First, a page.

Kynes has raised more than twice as much as her competitors, taking in $20,640 as of Feb. 15. She even reported a $100 contribution from Scruton's wife. Gayl Scruton said she wrote the check in October, before her husband decided to run. Scruton has raised $9,653, and Bujalski has raised $8,580.
Another issue the candidates have discussed is whether to buy J.C. Weaver's waterfront property along Alt. U.S. 19. The city was awarded a matching grant to preserve the land as a passive park.
Both Bujalski and Kynes have said they can't make a decision on whether to buy the land until they have more facts, mainly appraisals.
"As an attorney, I have been trained to make decisions on the facts and the only fact we now know is that the first appraisal came in at $18-million," Kynes said at a candidate's forum. "We know can't afford it."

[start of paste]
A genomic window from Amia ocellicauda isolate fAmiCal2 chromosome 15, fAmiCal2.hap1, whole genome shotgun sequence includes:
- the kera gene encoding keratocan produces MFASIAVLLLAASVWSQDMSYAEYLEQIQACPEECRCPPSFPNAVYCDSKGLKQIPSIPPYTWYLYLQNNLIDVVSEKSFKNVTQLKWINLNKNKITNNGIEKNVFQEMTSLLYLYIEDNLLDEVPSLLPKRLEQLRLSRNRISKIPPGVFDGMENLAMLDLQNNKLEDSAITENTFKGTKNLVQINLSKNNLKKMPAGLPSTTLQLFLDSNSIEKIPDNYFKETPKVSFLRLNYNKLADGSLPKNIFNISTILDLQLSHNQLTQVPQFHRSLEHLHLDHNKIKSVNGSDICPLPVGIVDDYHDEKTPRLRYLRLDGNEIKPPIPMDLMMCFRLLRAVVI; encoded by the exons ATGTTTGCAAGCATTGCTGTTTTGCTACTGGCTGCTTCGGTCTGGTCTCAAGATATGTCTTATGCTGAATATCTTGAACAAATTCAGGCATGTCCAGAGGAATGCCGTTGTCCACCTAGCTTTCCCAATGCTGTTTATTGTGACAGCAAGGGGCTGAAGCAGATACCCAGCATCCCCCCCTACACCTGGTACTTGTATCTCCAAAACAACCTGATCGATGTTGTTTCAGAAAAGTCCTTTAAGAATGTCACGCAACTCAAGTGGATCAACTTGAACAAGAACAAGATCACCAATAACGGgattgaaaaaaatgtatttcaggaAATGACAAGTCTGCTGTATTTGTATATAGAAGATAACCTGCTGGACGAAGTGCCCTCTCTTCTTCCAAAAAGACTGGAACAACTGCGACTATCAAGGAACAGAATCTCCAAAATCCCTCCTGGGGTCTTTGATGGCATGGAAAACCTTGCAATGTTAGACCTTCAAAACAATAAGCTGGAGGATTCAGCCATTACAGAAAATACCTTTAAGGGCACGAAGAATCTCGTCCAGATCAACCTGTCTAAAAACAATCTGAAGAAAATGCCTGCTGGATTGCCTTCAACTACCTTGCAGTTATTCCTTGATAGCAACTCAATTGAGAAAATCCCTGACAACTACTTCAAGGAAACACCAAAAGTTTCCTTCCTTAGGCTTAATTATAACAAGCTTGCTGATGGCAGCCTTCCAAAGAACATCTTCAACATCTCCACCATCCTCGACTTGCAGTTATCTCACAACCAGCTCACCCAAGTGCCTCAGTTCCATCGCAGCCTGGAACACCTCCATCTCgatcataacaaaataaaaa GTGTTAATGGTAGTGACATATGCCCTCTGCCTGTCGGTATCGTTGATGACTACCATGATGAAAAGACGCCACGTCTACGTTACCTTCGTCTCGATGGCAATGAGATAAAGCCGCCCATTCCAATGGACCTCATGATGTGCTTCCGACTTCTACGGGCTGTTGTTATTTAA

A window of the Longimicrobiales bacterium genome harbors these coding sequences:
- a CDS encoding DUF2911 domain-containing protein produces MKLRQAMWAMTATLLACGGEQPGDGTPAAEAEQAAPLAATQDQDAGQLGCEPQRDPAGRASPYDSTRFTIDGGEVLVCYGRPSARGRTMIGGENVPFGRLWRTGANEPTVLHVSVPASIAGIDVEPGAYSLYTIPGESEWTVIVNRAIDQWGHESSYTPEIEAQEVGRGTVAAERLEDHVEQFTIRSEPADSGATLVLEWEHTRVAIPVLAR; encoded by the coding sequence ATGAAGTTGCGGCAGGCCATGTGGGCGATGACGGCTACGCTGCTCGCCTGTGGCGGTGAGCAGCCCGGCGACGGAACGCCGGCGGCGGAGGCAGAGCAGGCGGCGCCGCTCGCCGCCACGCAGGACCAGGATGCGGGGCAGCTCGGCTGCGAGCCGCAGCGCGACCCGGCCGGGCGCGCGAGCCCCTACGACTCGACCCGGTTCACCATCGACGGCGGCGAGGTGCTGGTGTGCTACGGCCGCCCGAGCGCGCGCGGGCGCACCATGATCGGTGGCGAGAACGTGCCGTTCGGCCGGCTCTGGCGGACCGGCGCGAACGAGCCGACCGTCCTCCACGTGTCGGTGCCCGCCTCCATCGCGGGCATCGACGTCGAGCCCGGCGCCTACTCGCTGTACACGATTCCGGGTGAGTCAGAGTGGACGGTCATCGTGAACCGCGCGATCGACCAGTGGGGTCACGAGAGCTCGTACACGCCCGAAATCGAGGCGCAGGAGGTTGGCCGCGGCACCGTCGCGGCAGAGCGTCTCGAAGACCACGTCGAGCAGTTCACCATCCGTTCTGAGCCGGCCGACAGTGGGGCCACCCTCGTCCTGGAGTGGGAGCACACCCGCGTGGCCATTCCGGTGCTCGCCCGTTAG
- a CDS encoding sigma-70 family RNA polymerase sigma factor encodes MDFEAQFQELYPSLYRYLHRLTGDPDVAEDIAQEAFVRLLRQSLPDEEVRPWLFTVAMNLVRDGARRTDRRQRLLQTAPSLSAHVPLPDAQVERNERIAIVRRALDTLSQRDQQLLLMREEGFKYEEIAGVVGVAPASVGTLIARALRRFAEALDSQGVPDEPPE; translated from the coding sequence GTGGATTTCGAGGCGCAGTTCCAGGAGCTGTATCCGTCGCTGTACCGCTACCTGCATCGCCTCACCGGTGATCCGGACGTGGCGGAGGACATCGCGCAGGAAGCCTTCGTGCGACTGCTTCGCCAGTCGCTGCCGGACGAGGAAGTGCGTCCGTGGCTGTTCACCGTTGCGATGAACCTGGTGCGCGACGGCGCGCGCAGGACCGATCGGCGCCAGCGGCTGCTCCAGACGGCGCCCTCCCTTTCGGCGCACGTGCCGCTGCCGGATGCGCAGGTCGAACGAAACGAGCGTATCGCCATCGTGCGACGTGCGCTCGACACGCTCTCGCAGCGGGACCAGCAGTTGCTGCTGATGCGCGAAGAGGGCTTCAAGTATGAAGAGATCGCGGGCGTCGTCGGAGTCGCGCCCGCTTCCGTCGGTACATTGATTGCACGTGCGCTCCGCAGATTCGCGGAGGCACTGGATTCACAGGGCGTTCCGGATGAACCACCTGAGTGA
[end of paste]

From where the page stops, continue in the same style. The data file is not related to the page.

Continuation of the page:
Scruton said he is not against green space, but with looming budget cuts, he questions whether buying, improving and maintaining the Weaver property is something the city can afford even if the appraisals show new numbers.
"With the ongoing threat of having to cut services and jobs, I think this is something that really needs to be looked at diligently," he said.
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Also on the ballot is a measure which asks voters if the city's charter should be amended to change to a numbered seating system.
If the change goes through, City Commission candidates would run for specific seats.
Both the current system and the proposed system are at-large, meaning all registered voters in the city would vote in all commission races.
Bujalski, Hackworth and Commissioner Dave Eggers voted to put the question to voters. Kynes and Commissioner Julie Scales voted against the ballot question.
Those for changing to a numbered seating system say the system would hold incumbents accountable for their records.
Proponents also say the change could encourage more candidates to run for office since they would potentially be running against one incumbent instead of two, as is the case in this election.
Those against the proposed system argue it could result in more negative and personal attacks since candidates are going after a specific seat, and therefore, a specific incumbent.